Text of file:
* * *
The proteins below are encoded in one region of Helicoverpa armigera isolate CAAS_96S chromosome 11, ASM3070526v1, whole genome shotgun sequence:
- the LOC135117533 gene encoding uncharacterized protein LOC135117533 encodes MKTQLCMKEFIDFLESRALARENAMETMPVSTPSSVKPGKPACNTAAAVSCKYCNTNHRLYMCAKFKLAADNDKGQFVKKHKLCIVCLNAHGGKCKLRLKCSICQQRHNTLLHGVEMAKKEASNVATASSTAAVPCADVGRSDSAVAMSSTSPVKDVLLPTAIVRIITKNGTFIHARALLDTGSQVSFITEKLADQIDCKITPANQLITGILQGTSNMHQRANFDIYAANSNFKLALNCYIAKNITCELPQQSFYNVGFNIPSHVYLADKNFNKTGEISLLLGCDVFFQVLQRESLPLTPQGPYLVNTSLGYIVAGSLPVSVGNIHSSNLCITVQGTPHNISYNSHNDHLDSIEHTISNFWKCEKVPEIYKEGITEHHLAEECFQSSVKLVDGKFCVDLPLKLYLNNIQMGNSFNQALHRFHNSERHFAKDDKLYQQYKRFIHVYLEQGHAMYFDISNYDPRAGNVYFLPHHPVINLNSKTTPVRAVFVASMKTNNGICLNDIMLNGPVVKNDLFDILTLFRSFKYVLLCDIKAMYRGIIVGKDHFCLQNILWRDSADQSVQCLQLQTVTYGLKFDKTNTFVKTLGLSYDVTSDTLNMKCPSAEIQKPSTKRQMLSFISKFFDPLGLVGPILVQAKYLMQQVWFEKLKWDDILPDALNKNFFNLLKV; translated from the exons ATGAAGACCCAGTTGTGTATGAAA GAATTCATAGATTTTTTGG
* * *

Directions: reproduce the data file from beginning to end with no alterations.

The proteins below are encoded in one region of Helicoverpa armigera isolate CAAS_96S chromosome 11, ASM3070526v1, whole genome shotgun sequence:
- the LOC135117533 gene encoding uncharacterized protein LOC135117533 encodes MKTQLCMKEFIDFLESRALARENAMETMPVSTPSSVKPGKPACNTAAAVSCKYCNTNHRLYMCAKFKLAADNDKGQFVKKHKLCIVCLNAHGGKCKLRLKCSICQQRHNTLLHGVEMAKKEASNVATASSTAAVPCADVGRSDSAVAMSSTSPVKDVLLPTAIVRIITKNGTFIHARALLDTGSQVSFITEKLADQIDCKITPANQLITGILQGTSNMHQRANFDIYAANSNFKLALNCYIAKNITCELPQQSFYNVGFNIPSHVYLADKNFNKTGEISLLLGCDVFFQVLQRESLPLTPQGPYLVNTSLGYIVAGSLPVSVGNIHSSNLCITVQGTPHNISYNSHNDHLDSIEHTISNFWKCEKVPEIYKEGITEHHLAEECFQSSVKLVDGKFCVDLPLKLYLNNIQMGNSFNQALHRFHNSERHFAKDDKLYQQYKRFIHVYLEQGHAMYFDISNYDPRAGNVYFLPHHPVINLNSKTTPVRAVFVASMKTNNGICLNDIMLNGPVVKNDLFDILTLFRSFKYVLLCDIKAMYRGIIVGKDHFCLQNILWRDSADQSVQCLQLQTVTYGLKFDKTNTFVKTLGLSYDVTSDTLNMKCPSAEIQKPSTKRQMLSFISKFFDPLGLVGPILVQAKYLMQQVWFEKLKWDDILPDALNKNFFNLLKV; translated from the exons ATGAAGACCCAGTTGTGTATGAAA GAATTCATAGATTTTTTGG